Google and Personalized Search
Early this month Google announced that they would be tailoring everyone’s search results based on their search history even when users are not signed into Google. Personalized results are nothing new on Google. The search giant has been customizing peoples SERPs (search engine results pages) for quite a while already, but until now it only happened when you searched while signed into your Google account. Today, signed in or not everybody gets personal results.
Here’s How It Works
Whether you’re signed in or not, all the searches you run on Google are stored in your browser cookies. This data is referred to as your ‘Web History’ and Google uses it to customize your search results. If you’re not signed in, your Web History is stored for 180 days, then old data is replaced with new searches. If you’re signed in, there’s no time limit and you can manage you Web History. Either way the searches you run and sites you visit will affect your future search experience.
The sites you visit more often will be pushed higher in the search results on related queries. For example if you search for ‘cat food’ and visit www.petfood.com, next time when you search for ‘dog food’ you may see www.petfood.com in top 10 results even if it doesn’t rank there in the general impersonalized search. You can tell that your search results have been personalized by the ‘View customization’ link in the upper right hand corner.
The personalized search results can differ significantly from the general SERPs. I ran a couple of tests searching for related keywords and clicking the same site each time. I also checked this site’s rankings with a rank checker to get a list of impersonalized rankings. In one of the tests a few click-throughs to a site pushed it 26 positions up on a highly competitive keyword. That is from the 31 position on page 4 straight to the 5th spot on the first page in personalized search results (I was signed out).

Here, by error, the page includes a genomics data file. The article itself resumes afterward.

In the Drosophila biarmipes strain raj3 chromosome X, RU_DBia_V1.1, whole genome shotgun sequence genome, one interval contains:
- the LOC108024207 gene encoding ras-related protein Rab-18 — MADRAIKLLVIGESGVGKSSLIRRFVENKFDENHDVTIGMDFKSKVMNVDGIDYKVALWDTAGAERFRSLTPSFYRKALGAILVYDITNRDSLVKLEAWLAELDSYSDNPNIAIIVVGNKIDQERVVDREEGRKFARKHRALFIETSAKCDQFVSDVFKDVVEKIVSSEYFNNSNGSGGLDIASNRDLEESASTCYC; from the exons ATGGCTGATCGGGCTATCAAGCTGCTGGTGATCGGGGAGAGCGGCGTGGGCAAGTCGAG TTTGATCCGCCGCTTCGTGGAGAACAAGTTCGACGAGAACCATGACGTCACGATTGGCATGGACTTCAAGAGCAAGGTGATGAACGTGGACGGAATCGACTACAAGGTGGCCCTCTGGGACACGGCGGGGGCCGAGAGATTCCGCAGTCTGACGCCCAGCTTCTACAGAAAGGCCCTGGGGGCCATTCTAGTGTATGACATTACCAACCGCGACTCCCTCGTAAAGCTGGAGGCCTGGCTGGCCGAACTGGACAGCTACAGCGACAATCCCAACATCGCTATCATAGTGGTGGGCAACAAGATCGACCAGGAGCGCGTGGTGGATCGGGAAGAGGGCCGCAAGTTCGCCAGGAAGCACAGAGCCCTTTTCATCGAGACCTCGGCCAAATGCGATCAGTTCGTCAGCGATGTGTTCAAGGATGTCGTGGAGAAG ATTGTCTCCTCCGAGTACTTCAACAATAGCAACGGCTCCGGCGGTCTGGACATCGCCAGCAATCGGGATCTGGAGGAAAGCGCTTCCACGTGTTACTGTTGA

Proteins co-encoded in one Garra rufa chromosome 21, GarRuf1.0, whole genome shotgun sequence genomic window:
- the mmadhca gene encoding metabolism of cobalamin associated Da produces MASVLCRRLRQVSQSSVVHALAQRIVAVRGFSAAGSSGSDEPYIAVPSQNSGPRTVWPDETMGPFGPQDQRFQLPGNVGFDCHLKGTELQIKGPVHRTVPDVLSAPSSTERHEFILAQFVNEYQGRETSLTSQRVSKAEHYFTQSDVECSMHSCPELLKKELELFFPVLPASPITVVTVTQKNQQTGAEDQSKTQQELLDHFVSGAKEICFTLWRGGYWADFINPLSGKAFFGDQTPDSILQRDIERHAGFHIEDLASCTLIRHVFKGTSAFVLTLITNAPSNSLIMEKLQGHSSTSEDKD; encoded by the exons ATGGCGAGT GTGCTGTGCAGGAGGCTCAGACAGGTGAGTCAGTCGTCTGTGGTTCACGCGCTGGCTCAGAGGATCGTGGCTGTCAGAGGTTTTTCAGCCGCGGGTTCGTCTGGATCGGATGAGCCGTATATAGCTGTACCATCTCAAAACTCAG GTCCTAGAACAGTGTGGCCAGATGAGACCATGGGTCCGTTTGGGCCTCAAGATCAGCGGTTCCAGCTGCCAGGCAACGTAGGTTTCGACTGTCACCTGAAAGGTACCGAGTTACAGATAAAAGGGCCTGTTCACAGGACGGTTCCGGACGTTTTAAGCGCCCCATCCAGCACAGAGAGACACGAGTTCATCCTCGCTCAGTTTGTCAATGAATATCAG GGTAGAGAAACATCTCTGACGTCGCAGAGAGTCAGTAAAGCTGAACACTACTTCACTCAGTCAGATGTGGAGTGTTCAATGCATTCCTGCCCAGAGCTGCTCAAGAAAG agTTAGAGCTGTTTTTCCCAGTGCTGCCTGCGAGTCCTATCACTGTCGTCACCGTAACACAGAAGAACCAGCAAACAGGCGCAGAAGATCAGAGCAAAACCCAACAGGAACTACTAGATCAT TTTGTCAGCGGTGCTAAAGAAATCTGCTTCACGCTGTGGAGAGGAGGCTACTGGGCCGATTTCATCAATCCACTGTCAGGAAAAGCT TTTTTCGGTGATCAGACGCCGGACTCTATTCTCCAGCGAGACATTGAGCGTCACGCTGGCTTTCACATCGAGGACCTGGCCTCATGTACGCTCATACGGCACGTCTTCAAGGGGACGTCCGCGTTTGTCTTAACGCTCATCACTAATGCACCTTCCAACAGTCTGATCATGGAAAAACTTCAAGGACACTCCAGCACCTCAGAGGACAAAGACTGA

How Meta Descriptions Affect Google Rankings
Although Meta descriptions are no longer part of the ranking algorithm they can affect your site’s positions in the personalized search results. Your Meta description is a crucial factor that determines the CTR (click-through-rate) of your site in search results. The more compelling your description is, the more searchers will click it. When they click through to your site from search results this is recorded in their Web History. Next time they search for a product or service related to your site, it may appear high up in their personalized search results.
Since everybody now gets personalized results, the scope of the effect your Meta descriptions have on your rankings can get really huge. That’s another reason why you should invest some time into testing and optimizing your Meta descriptions.
Meta Description Optimization
There’s plenty of advice out there on writing compelling titles and descriptions, so I won’t go there. Just keep in mind one thing. Google doesn’t always show the Meta description you provide. Sometimes it just compiles a random text snippet from your page that contains the keywords used in the query. But you can easily locate the keywords where your Meta description shows up by searching for them on Google.
There’s been a lot of criticism coming down on Google for introducing personal search to everybody. Some people are worried about privacy issues. Others don’t like it because the whole concept will help the rich get richer and keep the small guy out of the game. And some SEOs are just whining that this makes SEO success harder to measure.
Lets see what the future brings…